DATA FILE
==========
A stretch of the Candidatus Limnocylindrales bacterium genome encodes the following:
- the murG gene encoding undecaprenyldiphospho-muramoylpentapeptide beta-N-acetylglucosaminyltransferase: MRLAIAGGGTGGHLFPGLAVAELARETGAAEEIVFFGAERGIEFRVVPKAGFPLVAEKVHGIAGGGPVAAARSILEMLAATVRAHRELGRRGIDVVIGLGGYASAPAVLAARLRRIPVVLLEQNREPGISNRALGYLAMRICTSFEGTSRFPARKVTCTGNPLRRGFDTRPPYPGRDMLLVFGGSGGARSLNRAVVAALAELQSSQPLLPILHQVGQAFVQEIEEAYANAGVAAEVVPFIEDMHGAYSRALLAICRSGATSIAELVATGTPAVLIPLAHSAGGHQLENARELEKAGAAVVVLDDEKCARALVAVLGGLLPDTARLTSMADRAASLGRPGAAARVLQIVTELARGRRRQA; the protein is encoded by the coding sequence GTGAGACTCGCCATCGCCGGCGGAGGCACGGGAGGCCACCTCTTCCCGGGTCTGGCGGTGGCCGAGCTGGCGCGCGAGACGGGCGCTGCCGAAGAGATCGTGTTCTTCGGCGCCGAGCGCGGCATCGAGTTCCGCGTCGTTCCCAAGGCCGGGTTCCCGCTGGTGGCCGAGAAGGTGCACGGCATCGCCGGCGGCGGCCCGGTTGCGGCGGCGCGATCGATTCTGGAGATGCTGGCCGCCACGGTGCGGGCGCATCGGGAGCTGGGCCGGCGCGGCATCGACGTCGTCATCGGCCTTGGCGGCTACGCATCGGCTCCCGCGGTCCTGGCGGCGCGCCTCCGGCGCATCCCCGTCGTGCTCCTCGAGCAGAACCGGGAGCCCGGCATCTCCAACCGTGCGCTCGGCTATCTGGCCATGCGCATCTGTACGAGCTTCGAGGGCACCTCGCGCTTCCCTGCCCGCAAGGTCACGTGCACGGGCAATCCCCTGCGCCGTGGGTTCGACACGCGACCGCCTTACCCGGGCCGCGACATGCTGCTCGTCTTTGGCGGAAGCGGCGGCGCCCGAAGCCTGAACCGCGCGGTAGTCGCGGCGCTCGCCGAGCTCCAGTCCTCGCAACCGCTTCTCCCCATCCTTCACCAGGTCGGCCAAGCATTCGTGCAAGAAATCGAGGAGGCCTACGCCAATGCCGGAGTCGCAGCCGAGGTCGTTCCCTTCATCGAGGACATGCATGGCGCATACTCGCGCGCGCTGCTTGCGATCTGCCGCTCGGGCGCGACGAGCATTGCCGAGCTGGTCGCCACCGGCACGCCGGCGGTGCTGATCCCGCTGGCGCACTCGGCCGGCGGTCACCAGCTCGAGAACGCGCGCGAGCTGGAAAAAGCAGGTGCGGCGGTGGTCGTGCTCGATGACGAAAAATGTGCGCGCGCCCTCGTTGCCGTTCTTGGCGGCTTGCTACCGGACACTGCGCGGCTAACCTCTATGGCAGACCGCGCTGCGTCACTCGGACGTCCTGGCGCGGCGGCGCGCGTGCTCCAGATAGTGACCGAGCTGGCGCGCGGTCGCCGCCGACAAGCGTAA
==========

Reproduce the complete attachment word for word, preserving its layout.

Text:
A stretch of the Candidatus Limnocylindrales bacterium genome encodes the following:
- the murG gene encoding undecaprenyldiphospho-muramoylpentapeptide beta-N-acetylglucosaminyltransferase: MRLAIAGGGTGGHLFPGLAVAELARETGAAEEIVFFGAERGIEFRVVPKAGFPLVAEKVHGIAGGGPVAAARSILEMLAATVRAHRELGRRGIDVVIGLGGYASAPAVLAARLRRIPVVLLEQNREPGISNRALGYLAMRICTSFEGTSRFPARKVTCTGNPLRRGFDTRPPYPGRDMLLVFGGSGGARSLNRAVVAALAELQSSQPLLPILHQVGQAFVQEIEEAYANAGVAAEVVPFIEDMHGAYSRALLAICRSGATSIAELVATGTPAVLIPLAHSAGGHQLENARELEKAGAAVVVLDDEKCARALVAVLGGLLPDTARLTSMADRAASLGRPGAAARVLQIVTELARGRRRQA; the protein is encoded by the coding sequence GTGAGACTCGCCATCGCCGGCGGAGGCACGGGAGGCCACCTCTTCCCGGGTCTGGCGGTGGCCGAGCTGGCGCGCGAGACGGGCGCTGCCGAAGAGATCGTGTTCTTCGGCGCCGAGCGCGGCATCGAGTTCCGCGTCGTTCCCAAGGCCGGGTTCCCGCTGGTGGCCGAGAAGGTGCACGGCATCGCCGGCGGCGGCCCGGTTGCGGCGGCGCGATCGATTCTGGAGATGCTGGCCGCCACGGTGCGGGCGCATCGGGAGCTGGGCCGGCGCGGCATCGACGTCGTCATCGGCCTTGGCGGCTACGCATCGGCTCCCGCGGTCCTGGCGGCGCGCCTCCGGCGCATCCCCGTCGTGCTCCTCGAGCAGAACCGGGAGCCCGGCATCTCCAACCGTGCGCTCGGCTATCTGGCCATGCGCATCTGTACGAGCTTCGAGGGCACCTCGCGCTTCCCTGCCCGCAAGGTCACGTGCACGGGCAATCCCCTGCGCCGTGGGTTCGACACGCGACCGCCTTACCCGGGCCGCGACATGCTGCTCGTCTTTGGCGGAAGCGGCGGCGCCCGAAGCCTGAACCGCGCGGTAGTCGCGGCGCTCGCCGAGCTCCAGTCCTCGCAACCGCTTCTCCCCATCCTTCACCAGGTCGGCCAAGCATTCGTGCAAGAAATCGAGGAGGCCTACGCCAATGCCGGAGTCGCAGCCGAGGTCGTTCCCTTCATCGAGGACATGCATGGCGCATACTCGCGCGCGCTGCTTGCGATCTGCCGCTCGGGCGCGACGAGCATTGCCGAGCTGGTCGCCACCGGCACGCCGGCGGTGCTGATCCCGCTGGCGCACTCGGCCGGCGGTCACCAGCTCGAGAACGCGCGCGAGCTGGAAAAAGCAGGTGCGGCGGTGGTCGTGCTCGATGACGAAAAATGTGCGCGCGCCCTCGTTGCCGTTCTTGGCGGCTTGCTACCGGACACTGCGCGGCTAACCTCTATGGCAGACCGCGCTGCGTCACTCGGACGTCCTGGCGCGGCGGCGCGCGTGCTCCAGATAGTGACCGAGCTGGCGCGCGGTCGCCGCCGACAAGCGTAA